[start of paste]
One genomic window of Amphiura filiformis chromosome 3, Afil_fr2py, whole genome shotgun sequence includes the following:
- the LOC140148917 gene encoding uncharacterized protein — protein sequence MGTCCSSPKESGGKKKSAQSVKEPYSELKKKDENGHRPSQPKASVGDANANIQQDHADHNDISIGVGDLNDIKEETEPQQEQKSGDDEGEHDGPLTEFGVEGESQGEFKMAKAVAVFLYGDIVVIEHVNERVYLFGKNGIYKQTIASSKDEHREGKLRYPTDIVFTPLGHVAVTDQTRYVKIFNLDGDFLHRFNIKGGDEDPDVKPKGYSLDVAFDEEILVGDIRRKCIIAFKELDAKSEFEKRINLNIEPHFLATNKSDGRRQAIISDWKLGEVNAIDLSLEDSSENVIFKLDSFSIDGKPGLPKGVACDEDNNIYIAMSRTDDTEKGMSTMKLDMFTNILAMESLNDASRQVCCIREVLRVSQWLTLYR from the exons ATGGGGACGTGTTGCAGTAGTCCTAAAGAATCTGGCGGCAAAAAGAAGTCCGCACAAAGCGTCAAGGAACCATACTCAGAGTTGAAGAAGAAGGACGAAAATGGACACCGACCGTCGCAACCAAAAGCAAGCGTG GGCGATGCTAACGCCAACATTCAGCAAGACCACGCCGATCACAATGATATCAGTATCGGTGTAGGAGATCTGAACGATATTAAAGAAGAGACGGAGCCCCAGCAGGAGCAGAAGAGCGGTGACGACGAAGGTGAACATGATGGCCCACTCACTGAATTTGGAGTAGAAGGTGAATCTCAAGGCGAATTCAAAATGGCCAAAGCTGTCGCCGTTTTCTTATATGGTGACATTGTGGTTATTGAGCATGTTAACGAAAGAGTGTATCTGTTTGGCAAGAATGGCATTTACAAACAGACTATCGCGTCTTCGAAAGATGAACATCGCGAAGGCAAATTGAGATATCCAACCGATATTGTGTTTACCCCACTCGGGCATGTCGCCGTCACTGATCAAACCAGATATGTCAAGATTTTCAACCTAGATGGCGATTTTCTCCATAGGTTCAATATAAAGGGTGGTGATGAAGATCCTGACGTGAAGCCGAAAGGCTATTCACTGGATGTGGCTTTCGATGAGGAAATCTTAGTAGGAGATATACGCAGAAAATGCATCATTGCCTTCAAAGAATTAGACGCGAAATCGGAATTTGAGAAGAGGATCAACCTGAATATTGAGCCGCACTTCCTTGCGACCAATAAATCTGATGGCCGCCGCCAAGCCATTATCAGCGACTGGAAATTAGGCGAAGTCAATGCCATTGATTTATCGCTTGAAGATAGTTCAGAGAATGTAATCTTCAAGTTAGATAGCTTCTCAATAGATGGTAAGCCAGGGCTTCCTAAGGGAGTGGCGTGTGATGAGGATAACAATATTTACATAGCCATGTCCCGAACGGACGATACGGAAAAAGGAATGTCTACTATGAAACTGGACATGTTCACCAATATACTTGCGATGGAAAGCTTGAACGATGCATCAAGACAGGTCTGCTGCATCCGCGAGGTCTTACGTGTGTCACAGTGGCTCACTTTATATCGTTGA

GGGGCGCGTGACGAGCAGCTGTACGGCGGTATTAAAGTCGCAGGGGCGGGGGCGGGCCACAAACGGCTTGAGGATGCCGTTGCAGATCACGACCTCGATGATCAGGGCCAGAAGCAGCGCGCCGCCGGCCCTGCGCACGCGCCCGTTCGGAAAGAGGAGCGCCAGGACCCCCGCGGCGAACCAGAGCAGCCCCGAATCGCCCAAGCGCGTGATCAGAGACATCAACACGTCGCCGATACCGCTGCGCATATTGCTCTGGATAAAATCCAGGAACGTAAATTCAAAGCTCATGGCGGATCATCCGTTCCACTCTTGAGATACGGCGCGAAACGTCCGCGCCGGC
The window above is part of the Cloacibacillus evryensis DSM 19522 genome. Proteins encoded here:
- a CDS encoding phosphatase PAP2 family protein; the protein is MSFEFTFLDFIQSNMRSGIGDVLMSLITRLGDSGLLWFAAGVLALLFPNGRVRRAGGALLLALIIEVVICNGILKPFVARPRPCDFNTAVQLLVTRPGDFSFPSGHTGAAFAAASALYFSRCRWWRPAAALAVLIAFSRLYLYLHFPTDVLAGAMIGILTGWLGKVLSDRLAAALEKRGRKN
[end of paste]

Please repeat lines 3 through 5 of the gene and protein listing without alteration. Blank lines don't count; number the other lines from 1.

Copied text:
GGGGCGCGTGACGAGCAGCTGTACGGCGGTATTAAAGTCGCAGGGGCGGGGGCGGGCCACAAACGGCTTGAGGATGCCGTTGCAGATCACGACCTCGATGATCAGGGCCAGAAGCAGCGCGCCGCCGGCCCTGCGCACGCGCCCGTTCGGAAAGAGGAGCGCCAGGACCCCCGCGGCGAACCAGAGCAGCCCCGAATCGCCCAAGCGCGTGATCAGAGACATCAACACGTCGCCGATACCGCTGCGCATATTGCTCTGGATAAAATCCAGGAACGTAAATTCAAAGCTCATGGCGGATCATCCGTTCCACTCTTGAGATACGGCGCGAAACGTCCGCGCCGGC
The window above is part of the Cloacibacillus evryensis DSM 19522 genome. Proteins encoded here:
- a CDS encoding phosphatase PAP2 family protein; the protein is MSFEFTFLDFIQSNMRSGIGDVLMSLITRLGDSGLLWFAAGVLALLFPNGRVRRAGGALLLALIIEVVICNGILKPFVARPRPCDFNTAVQLLVTRPGDFSFPSGHTGAAFAAASALYFSRCRWWRPAAALAVLIAFSRLYLYLHFPTDVLAGAMIGILTGWLGKVLSDRLAAALEKRGRKN